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Countdown contacted Police Minister prior to Dunedin attack over concerns around growing violence towards staff

Police Minister Poto Williams declined to meet with Countdown executives who were concerned about violence toward their staff prior to yesterday’s stabbing attack in Dunedin.

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The supermarket is now looking at new ways to protect workers. Source: 1 NEWS

The attack in a Dunedin supermarket yesterday afternoon resulted in four people being hospitalised with stab wounds after a man randomly went on a violent rampage at the store.

The attack, described as the company's worst nightmare has reignited concerns of rising incidents of violence towards supermarket workers.

Countdown says its staff receive verbal abuse, racial slurs and homophobic comments daily and more needs to be done to stop it.

The supermarket chain says aggression towards staff has been increasing since the country first went into lockdown last year.

Countdown was so concerned it wrote to the Police Minister asking for a meeting to discuss the problem, a request she declined, suggesting the company get in touch with police.

“Police are in the first instance the most appropriate agency to be working with to get advice around issues of safety and significant safety concerns that Countdown have with their staff,” Williams said.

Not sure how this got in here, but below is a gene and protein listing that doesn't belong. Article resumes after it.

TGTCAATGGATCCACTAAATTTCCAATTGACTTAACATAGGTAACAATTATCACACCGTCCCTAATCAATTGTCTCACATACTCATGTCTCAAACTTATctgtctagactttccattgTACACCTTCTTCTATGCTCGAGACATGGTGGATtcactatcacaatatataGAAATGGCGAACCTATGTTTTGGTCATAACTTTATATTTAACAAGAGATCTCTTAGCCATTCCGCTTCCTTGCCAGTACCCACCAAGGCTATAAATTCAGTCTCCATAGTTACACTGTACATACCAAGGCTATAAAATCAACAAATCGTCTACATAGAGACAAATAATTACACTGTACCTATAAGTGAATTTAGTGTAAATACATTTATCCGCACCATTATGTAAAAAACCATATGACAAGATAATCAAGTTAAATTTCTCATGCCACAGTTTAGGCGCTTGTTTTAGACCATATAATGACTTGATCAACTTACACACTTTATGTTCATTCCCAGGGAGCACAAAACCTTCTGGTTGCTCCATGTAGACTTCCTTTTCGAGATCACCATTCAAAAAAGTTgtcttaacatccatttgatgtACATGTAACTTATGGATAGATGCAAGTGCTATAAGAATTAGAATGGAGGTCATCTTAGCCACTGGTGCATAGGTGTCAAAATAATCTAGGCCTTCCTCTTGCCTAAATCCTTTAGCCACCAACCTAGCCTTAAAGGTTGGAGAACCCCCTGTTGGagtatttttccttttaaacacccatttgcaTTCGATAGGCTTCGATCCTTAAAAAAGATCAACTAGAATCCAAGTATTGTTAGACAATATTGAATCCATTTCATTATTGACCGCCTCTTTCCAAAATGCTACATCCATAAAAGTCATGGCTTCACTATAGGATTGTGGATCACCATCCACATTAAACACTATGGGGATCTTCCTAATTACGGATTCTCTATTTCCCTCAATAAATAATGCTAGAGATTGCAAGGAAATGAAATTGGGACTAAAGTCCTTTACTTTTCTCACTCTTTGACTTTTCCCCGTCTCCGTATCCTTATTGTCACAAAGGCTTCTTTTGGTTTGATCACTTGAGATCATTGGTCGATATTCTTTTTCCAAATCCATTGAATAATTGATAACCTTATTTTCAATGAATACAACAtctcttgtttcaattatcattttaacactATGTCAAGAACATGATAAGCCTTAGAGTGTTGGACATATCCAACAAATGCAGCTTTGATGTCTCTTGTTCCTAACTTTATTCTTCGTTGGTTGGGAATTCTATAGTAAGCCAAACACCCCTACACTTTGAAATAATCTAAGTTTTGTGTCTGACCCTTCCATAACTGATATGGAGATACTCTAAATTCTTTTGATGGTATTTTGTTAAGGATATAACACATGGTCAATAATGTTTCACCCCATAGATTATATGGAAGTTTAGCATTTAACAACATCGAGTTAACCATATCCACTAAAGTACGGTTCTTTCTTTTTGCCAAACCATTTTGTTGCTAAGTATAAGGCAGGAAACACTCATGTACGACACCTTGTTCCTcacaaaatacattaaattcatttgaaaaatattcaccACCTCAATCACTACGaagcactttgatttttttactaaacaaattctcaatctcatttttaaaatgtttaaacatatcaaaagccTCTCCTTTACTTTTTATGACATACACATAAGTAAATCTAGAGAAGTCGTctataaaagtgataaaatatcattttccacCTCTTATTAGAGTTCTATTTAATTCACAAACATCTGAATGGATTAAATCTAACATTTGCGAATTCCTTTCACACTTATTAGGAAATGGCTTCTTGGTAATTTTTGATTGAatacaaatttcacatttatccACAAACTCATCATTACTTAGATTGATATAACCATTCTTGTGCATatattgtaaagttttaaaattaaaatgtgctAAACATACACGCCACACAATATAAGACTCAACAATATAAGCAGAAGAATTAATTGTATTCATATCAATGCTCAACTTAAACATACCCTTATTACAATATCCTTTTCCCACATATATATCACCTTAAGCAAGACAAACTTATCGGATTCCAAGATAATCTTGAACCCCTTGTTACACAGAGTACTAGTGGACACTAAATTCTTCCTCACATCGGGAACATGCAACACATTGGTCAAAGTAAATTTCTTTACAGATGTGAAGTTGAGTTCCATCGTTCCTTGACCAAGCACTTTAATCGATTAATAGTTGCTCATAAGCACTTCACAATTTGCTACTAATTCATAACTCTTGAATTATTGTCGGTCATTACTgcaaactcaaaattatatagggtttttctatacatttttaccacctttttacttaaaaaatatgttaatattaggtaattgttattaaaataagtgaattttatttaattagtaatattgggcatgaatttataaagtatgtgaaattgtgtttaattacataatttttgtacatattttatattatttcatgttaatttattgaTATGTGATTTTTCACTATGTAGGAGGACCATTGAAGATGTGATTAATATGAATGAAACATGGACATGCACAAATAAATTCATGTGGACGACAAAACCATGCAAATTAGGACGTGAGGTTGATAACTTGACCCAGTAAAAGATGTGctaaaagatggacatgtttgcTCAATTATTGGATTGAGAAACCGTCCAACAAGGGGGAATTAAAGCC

Police find a number of knives as investigation into Dunedin Countdown stabbings continues

A meeting between police and Countdown was organised for this Friday and it's still going ahead but yesterday's attack has forced talks at a local level.

“Today we had a meeting with Countdown executives and local managers. I have a team here working on a community impact plan and our work with Countdown will form part of our community impact plan,” Southern District commander superintendent Paul Basham said to media today.

Today, a trauma centre was set up at a local hotel with specialists available to help those get help after the harrowing incident.

“This is not a one-day thing to recover from, it'll take a long time, particularly for our team in the hospital and their families,” Kiri Hannifin, Countdown’s GM for corporate affairs, said.

“You don't go to work to get stabbed.”

Meanwhile, the supermarket is considering body cams for workers for security, a measure that is proving successful in trials in Australia.